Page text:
Dispute Resolution: Tell Your Side Over a Negative NPDB Report

The Real-World Consequences of an NPDB Report Can Damage Your Career. Here’s What to Know

It is difficult to imagine an acronym more loathsome to physicians than NPDB.

The National Practitioner Data Bank (NPDB) was created as part of the Health Care Quality Improvement Act of 1986 (HCQIA). It is a non-public online database of negative event reports involving physician, dentists and other licensed health care providers.

A negative NPDB report can take many forms, including, but not limited to:

    • Adverse clinical privileging/credentialing actions
    • Adverse professional licensure actions
    • Medical malpractice payments, either following a trial or via settlement
    • Adverse private accreditation organization actions
    • Adverse actions or findings by federal or state licensing or certification agencies
    • Adverse civil or criminal judgments/convictions that are related to health care
    • Exclusion from a state or federal health care program

While not a public database, NPDB reports are made available to hospitals, health plans, state licensing boards and other entities such as independent physician organizations. Thus, an NPDB report can have a devastating effect on the career of a physician or other health care provider who is unfortunate enough to be the subject of such a report.

The real-world consequences of being the subject of an NPDB report can include exclusion from health plans and independent physician organizations, denial or restriction of medical staff privileges, increases to professional liability insurance premiums, licensing investigations and/or potential licensing sanctions.

However, if you are the subject of an NPDB report, there are several actions you should take to correct any errors in the report, provide your side of the events portrayed in the report and, if possible, void the report in its entirety.

Chapman Law Group’s Aaron Kemp discusses the National Practitioner Data Bank; reporting administrative actions; peer reviews and what federal immunity under the Healthcare Quality Improvement Act is about; summary suspensions; and other things licensing matters.

How the NPDB Dispute Resolution Process Works

The NPDB has a dispute resolution process that permits the subject of an NPDB report to dispute the report, but only on the basis that the report was factually erroneous or if the subject matter of the report was not a reportable event under the NPDB regulations codified in the Code of Federal Regulations. The NPDB will not address any allegations that an underlying credentialing matter did not provide adequate due process or that the allegations in a medical malpractice case were frivolous.

The first steps in this process are placing the NPDB into dispute status and sending a detailed and well-reasoned request to the reporting entity to correct factual inaccuracies in the report or void it in its entirety because the matter was not a reportable event. At this stage, it is crucial to enlist the guidance of experienced legal counsel who are familiar with the Code of Federal Regulations applicable to the NPDB and which events are reportable to the NPDB and which are not, to prepare such a request.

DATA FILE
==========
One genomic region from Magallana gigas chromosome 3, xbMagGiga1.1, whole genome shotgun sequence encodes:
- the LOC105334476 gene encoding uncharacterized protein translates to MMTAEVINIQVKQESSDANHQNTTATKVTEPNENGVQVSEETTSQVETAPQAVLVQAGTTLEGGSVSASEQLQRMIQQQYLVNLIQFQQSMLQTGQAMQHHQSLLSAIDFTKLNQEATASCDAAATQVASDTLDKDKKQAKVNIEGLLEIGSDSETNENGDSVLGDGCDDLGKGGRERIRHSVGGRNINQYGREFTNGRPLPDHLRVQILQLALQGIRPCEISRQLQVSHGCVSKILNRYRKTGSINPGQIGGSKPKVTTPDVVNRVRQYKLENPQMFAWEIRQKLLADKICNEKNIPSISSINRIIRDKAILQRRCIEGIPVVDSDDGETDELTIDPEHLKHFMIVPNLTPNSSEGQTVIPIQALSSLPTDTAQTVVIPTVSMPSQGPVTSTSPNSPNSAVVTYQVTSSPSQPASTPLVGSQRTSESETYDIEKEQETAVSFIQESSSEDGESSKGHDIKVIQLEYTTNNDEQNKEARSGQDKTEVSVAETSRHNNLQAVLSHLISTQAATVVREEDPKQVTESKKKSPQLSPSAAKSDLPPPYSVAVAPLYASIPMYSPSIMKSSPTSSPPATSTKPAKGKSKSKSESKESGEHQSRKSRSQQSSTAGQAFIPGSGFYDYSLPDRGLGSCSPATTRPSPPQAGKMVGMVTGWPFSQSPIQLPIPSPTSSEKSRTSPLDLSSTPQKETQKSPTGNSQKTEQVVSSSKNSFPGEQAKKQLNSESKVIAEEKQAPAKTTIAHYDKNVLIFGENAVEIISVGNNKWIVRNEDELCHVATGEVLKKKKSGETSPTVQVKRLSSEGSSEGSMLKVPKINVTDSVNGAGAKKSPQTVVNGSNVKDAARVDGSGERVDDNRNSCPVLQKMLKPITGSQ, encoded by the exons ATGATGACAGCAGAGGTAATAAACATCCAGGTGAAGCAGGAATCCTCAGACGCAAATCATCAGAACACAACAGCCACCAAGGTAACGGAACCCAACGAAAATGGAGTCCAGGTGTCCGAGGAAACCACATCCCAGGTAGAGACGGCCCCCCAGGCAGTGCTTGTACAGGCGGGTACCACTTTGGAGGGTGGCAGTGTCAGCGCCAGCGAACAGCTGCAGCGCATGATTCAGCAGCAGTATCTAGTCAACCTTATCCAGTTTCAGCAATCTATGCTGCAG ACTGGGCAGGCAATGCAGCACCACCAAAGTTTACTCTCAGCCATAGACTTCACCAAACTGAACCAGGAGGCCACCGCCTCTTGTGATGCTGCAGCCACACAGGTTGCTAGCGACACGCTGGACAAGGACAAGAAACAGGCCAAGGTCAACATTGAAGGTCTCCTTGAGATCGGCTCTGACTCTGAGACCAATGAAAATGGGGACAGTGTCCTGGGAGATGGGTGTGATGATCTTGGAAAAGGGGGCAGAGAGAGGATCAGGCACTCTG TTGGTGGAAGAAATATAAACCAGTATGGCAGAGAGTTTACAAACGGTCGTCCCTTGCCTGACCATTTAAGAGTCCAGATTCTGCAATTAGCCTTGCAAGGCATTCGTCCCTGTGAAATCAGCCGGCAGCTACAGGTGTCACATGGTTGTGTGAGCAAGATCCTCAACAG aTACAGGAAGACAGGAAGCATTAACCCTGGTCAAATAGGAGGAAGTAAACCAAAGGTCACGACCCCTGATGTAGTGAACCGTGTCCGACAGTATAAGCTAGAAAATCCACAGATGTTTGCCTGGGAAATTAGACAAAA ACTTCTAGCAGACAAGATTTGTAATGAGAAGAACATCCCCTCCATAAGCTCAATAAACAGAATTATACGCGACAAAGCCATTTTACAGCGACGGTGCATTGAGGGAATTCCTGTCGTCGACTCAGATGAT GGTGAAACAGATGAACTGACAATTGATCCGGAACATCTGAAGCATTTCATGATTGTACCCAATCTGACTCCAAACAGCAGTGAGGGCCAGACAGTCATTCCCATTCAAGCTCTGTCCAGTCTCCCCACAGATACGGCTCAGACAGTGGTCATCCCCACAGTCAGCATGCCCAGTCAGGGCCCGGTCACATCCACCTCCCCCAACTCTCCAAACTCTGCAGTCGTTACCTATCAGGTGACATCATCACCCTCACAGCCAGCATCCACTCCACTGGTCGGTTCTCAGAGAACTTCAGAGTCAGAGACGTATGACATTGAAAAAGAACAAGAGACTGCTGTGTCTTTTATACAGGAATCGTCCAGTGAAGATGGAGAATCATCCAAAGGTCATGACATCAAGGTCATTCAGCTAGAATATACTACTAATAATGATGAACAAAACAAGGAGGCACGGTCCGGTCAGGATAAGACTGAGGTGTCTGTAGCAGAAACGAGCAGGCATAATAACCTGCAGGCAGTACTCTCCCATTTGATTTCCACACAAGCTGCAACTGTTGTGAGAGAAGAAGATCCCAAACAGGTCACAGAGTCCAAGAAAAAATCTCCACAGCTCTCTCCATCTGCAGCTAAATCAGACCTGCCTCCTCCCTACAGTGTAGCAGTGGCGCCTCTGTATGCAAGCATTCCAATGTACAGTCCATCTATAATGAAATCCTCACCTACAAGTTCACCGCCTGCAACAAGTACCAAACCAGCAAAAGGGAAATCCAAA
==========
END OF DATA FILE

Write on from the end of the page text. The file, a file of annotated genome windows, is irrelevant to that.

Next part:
Sixty days after the request is made, if adequate relief is not obtained or they fail to respond at all, the matter will be elevated to dispute resolution status and an NPDB Dispute Resolution Manager will make a final determination regarding whether the report should be corrected or voided. If adequate relief is still not obtained, the matter can be further elevated for reconsideration by the Department of Health and Human Services.

While the dispute resolution process is vitality important to pursue, any practitioner who is the subject of an NPDB report absolutely should assist in the preparation of a clear and concise NPDB Subject Statement. The NPDB permits any practitioner who has received an NPDB report to prepare a 4,000-character Subject Statement that will be included in the report for any entity viewing in the future and will be provided to any entity which viewed the report in the past three years.

This is your only opportunity to address the specific subject matter of the report and make certain the true facts are exposed to scrutiny. While 4,000 characters may seem like a lot of room, keep in mind that spaces and punctuation are included as characters — meaning there is a great deal of thought, planning and editing needed when drafting a Subject Statement.

Turn to the National Healthcare Attorneys at Chapman Law Group to Help with Disputes Over an NPDB Report

Any physician confronted with an NPDB report should seek representation by an attorney experienced in the dispute resolution process and preparing NPDB Subject Statements.

Our professional licensing and regulatory affairs attorneys at Chapman Law Group have successfully disputed NPDB reports and negotiated resolutions with reporting entities — including corrections and voiding of NPDB reports.

For 35 years, we at Chapman Law Group have focused solely on clients and matters within the healthcare sector across the U.S. We work with physicianspain management specialistsnurses and nurse practitioners, and other licensed healthcare professionals.

Our offices are in Detroit (where we serve Dearborn, Troy, Ann Arbor and Grand Rapids, and the rest of Michigan); Miami and Sarasota, Florida (for Jacksonville, Tampa, Orlando, West Palm Beach, and all of Florida); Los Angeles/Southern California; and Chicago. Contact us today.

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Aaron J. Kemp

Senior Attorney

Chairperson of Professional Licensing & Regulatory Affairs

Michigan Office
1441 W. Long Lake Road, Suite 310
Troy, MI 48098
Phone: (248) 644-6326

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